The Dublin Waxworks at 30 Henry Street was a beloved institution for the young of Dublin in the late nineteenth and early twentieth century. As was written of the waxworks in a 1940 edition of The Irish Times, not alone was 30 Henry Street home to a museum of waxworks, it also housed a theatre and provided great entertainment to Dubliners. Night and day, the paper noted:
…the hall of No.30 Henry Street was crowded with the young and old who came to see Mr. James’ new programmes of wonders and surprises, all compromising the latest and most sensational from foreign lands, never lacking in the qualities of the humorous, the dramatic and the grotesque.
This March 1916 advertisement is typical of the shows performed at the waxworks, when the “original wild dancing bushman” visited:
In June 1913, the waxworks was visited by Anita “the living doll”, who was described as “the tiniest adult lady that ever lived.”
The waxworks had been established by Charles Augustine James, who arrived in Dublin in 1892 from the English midlands. The Irish Times noted that James had a “keen interest in the conditions of the working class in Dublin” and that “he financed outings, beanfeasts and parties of all kinds, but still his mind sought for some way in which he could provide a place where a working man could take his wife and family in the evenings. The Henry Street Waxworks was his solution”. In addition to the waxworks, the bijou theatre hosted comedy, drama and visiting acts and wonders.
The waxworks in Dublin contained no ‘chamber of horrors’, something James despised the thought of in such a family environment, but did boast waxworks of political figures and icons, including Parnell, the Duke of Wellington, Gladstone and many others.
Among its most frequent performers was Marcella, the “Midget Queen”, who “sang popular lyrics of the day and always swept her audience along with her.” The first mention of Marcella I can find associated with the waxworks is in the Freeman’s Journal in July 1893, where it was noted she was “the rage of Dublin” and that she “is not wax but alive”
In April 1902, the premises was damaged by a fire, and the Freeman’s Journal noted that “figures which were intended to represent white skinned people were of a dusky hue from the smoke.” The paper noted that the damage done on that occasion was in the region of £1,500.
It was not the fire of April 1902 which would ultimately defeat the Henry Street Waxworks, but the fires of Easter 1916. During the rebellion the Henry Street Waxworks suffered greatly, but prior to its destruction it provided some comic relief to the narrative of Easter Week! Seamus Ua Caomhanaigh recalled in his statement to the Bureau of Military History that:
There was a good deal of fun during the week.In close proximity to the Post Office in Henry St. there was an institution called the Wax Works. I was never in it but I assume it was something like Madame Tussauds in London only on a very small-scale. It had a shop in front. Access was had from one house to another by breaking holes in the walls of the houses, so that one could walk from one end to another of the Street without leaving the shelter of the houses. With the accessibility of all that the Waxworks had to offer, it was not long till a number of our troops were arrayed in various uniforms and costumes from the wax figures, and musical instruments were also acquired, such as mouth organs, melodeons and fiddles,the playing of which and the singing which accompanied them, made a good deal of the time pass very pleasantly.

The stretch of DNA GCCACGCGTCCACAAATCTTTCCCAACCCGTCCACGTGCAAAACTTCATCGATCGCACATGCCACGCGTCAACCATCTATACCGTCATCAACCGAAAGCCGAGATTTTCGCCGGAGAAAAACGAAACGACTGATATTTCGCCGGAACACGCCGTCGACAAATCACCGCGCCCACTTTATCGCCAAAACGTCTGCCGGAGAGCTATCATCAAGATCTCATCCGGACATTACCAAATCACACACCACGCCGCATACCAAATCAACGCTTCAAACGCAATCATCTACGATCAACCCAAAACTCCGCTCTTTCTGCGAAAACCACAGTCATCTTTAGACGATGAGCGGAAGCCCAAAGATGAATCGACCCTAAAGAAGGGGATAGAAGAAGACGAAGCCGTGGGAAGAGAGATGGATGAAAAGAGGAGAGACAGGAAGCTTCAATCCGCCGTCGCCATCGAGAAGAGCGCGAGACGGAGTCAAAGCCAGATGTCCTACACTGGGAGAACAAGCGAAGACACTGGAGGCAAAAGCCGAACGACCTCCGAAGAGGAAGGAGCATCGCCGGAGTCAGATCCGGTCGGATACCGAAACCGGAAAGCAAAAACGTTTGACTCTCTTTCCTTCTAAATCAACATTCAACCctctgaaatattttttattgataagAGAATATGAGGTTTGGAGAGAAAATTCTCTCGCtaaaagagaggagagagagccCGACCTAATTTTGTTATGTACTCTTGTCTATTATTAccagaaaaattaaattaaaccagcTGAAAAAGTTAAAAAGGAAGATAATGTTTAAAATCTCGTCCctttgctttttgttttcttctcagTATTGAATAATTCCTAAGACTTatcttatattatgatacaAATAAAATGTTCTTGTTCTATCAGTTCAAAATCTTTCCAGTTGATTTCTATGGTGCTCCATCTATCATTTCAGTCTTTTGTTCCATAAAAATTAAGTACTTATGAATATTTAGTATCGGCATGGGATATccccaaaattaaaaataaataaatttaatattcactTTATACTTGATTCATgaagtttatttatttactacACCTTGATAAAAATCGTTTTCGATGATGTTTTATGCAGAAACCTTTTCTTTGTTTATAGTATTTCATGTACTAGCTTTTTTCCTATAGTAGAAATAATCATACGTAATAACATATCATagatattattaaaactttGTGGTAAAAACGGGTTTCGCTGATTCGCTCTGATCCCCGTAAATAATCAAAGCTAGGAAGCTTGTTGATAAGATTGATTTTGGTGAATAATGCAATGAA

Diarmuid Lynch, in his statement to the Bureau, also talked about the waxworks, recalling that he had told James Connolly in the General Post Office that “we captured three English Generals”, before pausing and adding “we got them in the waxworks”
Twenty-one years later I was interested to learn the sequel to the foregoing: when sifting data for the record of the GPO area I had a talk with Captain Jim O’Neill Who had been one of Connolly’s Right-hand-men in the Citizen Army. Relating his personal recollections of Connolly, he touched On Connolly’s sense of humour (a quality he was not generally credited with), and I in turn told him of the Waxwork’s story. This brought to O’Neill’s recollection how Connolly had come to him and his assistants in the “armoury” (located in the General Sorting Office) that Wednesday and said: “Well, boys, “tis all over, we just bagged three of their Generals” pausing for effect, he added: “We captured them in the Waxworks”.
William D. Daly, who was a member of the Irish Volunteers in London and took part in Easter Week, recalled that figures of Wolfe Tone and King Edward were taken from the waxworks, and that “some genius put the figures at the windows and immediately a fusilade of bullets came through and we had to duck for a few minutes until the firing died down. The idea of the wax figures of Wolfe Tone and King Edward being riddled by bullets amused us a great deal”
The damage down to Henry Street as a result of the Easter Rebellion was immense, and is evidently clear from this illustration taken from Dublin of the Future: The New Town Plan (1922). The waxworks were already in decline by then, and the 1916 Rising proved disastrous to this and many other small businesses in Dublin.